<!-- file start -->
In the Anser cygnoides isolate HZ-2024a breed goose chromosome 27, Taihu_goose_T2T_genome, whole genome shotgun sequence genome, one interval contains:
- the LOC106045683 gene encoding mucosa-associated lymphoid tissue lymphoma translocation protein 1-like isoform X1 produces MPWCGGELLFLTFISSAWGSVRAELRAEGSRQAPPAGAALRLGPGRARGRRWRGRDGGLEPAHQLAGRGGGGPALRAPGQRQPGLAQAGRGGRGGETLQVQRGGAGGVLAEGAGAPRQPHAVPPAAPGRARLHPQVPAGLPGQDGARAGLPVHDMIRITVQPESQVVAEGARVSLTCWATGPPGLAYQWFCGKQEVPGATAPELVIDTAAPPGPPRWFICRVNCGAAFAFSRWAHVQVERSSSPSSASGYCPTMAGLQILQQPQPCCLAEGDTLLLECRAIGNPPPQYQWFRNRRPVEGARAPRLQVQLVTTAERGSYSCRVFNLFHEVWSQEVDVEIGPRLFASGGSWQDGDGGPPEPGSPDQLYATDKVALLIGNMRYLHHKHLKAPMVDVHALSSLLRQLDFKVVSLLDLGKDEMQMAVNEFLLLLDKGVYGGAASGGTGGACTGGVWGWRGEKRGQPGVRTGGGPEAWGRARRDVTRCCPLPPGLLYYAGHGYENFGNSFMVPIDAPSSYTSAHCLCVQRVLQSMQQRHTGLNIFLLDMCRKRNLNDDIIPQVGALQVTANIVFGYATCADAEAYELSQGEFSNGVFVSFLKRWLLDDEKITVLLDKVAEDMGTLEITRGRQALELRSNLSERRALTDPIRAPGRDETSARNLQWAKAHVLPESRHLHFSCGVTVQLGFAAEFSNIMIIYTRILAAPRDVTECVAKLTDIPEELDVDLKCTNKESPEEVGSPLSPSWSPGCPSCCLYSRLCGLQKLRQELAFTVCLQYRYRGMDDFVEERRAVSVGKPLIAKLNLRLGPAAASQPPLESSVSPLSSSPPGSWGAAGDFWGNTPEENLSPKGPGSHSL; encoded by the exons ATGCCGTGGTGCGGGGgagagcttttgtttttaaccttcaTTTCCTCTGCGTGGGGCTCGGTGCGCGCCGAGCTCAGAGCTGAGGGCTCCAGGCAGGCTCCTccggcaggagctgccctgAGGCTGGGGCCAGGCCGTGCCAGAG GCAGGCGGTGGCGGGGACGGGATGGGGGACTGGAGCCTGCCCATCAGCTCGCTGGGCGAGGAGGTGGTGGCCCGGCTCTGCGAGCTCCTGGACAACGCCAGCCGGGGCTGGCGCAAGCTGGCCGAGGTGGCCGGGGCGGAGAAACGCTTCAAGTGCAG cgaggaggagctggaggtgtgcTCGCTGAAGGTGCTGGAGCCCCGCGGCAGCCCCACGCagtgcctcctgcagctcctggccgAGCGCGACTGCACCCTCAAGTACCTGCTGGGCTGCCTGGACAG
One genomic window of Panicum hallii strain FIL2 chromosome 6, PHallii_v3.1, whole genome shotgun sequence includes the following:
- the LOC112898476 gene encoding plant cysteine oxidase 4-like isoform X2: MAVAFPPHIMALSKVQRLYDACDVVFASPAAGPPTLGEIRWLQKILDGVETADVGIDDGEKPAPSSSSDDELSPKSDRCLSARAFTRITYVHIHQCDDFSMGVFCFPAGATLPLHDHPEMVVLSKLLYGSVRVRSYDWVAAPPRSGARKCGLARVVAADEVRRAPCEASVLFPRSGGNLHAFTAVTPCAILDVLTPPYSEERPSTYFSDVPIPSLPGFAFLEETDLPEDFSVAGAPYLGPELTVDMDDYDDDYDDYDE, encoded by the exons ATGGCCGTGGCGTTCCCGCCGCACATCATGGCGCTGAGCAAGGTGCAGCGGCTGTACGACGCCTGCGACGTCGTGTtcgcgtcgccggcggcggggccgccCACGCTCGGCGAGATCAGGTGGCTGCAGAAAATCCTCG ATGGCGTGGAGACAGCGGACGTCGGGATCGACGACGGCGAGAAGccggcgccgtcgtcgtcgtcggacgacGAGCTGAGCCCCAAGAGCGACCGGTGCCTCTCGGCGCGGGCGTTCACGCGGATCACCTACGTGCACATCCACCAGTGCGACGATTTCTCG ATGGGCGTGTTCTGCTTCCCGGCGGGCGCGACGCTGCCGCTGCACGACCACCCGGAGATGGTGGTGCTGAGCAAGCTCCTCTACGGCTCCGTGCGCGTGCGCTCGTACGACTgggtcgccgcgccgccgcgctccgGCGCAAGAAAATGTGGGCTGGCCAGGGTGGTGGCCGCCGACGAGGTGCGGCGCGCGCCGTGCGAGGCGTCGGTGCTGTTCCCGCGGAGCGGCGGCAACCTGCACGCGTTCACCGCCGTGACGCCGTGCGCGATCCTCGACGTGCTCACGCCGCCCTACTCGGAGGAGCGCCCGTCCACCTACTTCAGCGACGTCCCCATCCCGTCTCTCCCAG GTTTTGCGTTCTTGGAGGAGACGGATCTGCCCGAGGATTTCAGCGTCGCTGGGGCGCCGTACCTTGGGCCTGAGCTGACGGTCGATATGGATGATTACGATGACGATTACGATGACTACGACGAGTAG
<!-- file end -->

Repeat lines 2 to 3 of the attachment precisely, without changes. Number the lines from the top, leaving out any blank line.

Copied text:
- the LOC106045683 gene encoding mucosa-associated lymphoid tissue lymphoma translocation protein 1-like isoform X1 produces MPWCGGELLFLTFISSAWGSVRAELRAEGSRQAPPAGAALRLGPGRARGRRWRGRDGGLEPAHQLAGRGGGGPALRAPGQRQPGLAQAGRGGRGGETLQVQRGGAGGVLAEGAGAPRQPHAVPPAAPGRARLHPQVPAGLPGQDGARAGLPVHDMIRITVQPESQVVAEGARVSLTCWATGPPGLAYQWFCGKQEVPGATAPELVIDTAAPPGPPRWFICRVNCGAAFAFSRWAHVQVERSSSPSSASGYCPTMAGLQILQQPQPCCLAEGDTLLLECRAIGNPPPQYQWFRNRRPVEGARAPRLQVQLVTTAERGSYSCRVFNLFHEVWSQEVDVEIGPRLFASGGSWQDGDGGPPEPGSPDQLYATDKVALLIGNMRYLHHKHLKAPMVDVHALSSLLRQLDFKVVSLLDLGKDEMQMAVNEFLLLLDKGVYGGAASGGTGGACTGGVWGWRGEKRGQPGVRTGGGPEAWGRARRDVTRCCPLPPGLLYYAGHGYENFGNSFMVPIDAPSSYTSAHCLCVQRVLQSMQQRHTGLNIFLLDMCRKRNLNDDIIPQVGALQVTANIVFGYATCADAEAYELSQGEFSNGVFVSFLKRWLLDDEKITVLLDKVAEDMGTLEITRGRQALELRSNLSERRALTDPIRAPGRDETSARNLQWAKAHVLPESRHLHFSCGVTVQLGFAAEFSNIMIIYTRILAAPRDVTECVAKLTDIPEELDVDLKCTNKESPEEVGSPLSPSWSPGCPSCCLYSRLCGLQKLRQELAFTVCLQYRYRGMDDFVEERRAVSVGKPLIAKLNLRLGPAAASQPPLESSVSPLSSSPPGSWGAAGDFWGNTPEENLSPKGPGSHSL; encoded by the exons ATGCCGTGGTGCGGGGgagagcttttgtttttaaccttcaTTTCCTCTGCGTGGGGCTCGGTGCGCGCCGAGCTCAGAGCTGAGGGCTCCAGGCAGGCTCCTccggcaggagctgccctgAGGCTGGGGCCAGGCCGTGCCAGAG GCAGGCGGTGGCGGGGACGGGATGGGGGACTGGAGCCTGCCCATCAGCTCGCTGGGCGAGGAGGTGGTGGCCCGGCTCTGCGAGCTCCTGGACAACGCCAGCCGGGGCTGGCGCAAGCTGGCCGAGGTGGCCGGGGCGGAGAAACGCTTCAAGTGCAG cgaggaggagctggaggtgtgcTCGCTGAAGGTGCTGGAGCCCCGCGGCAGCCCCACGCagtgcctcctgcagctcctggccgAGCGCGACTGCACCCTCAAGTACCTGCTGGGCTGCCTGGACAG
One genomic window of Panicum hallii strain FIL2 chromosome 6, PHallii_v3.1, whole genome shotgun sequence includes the following: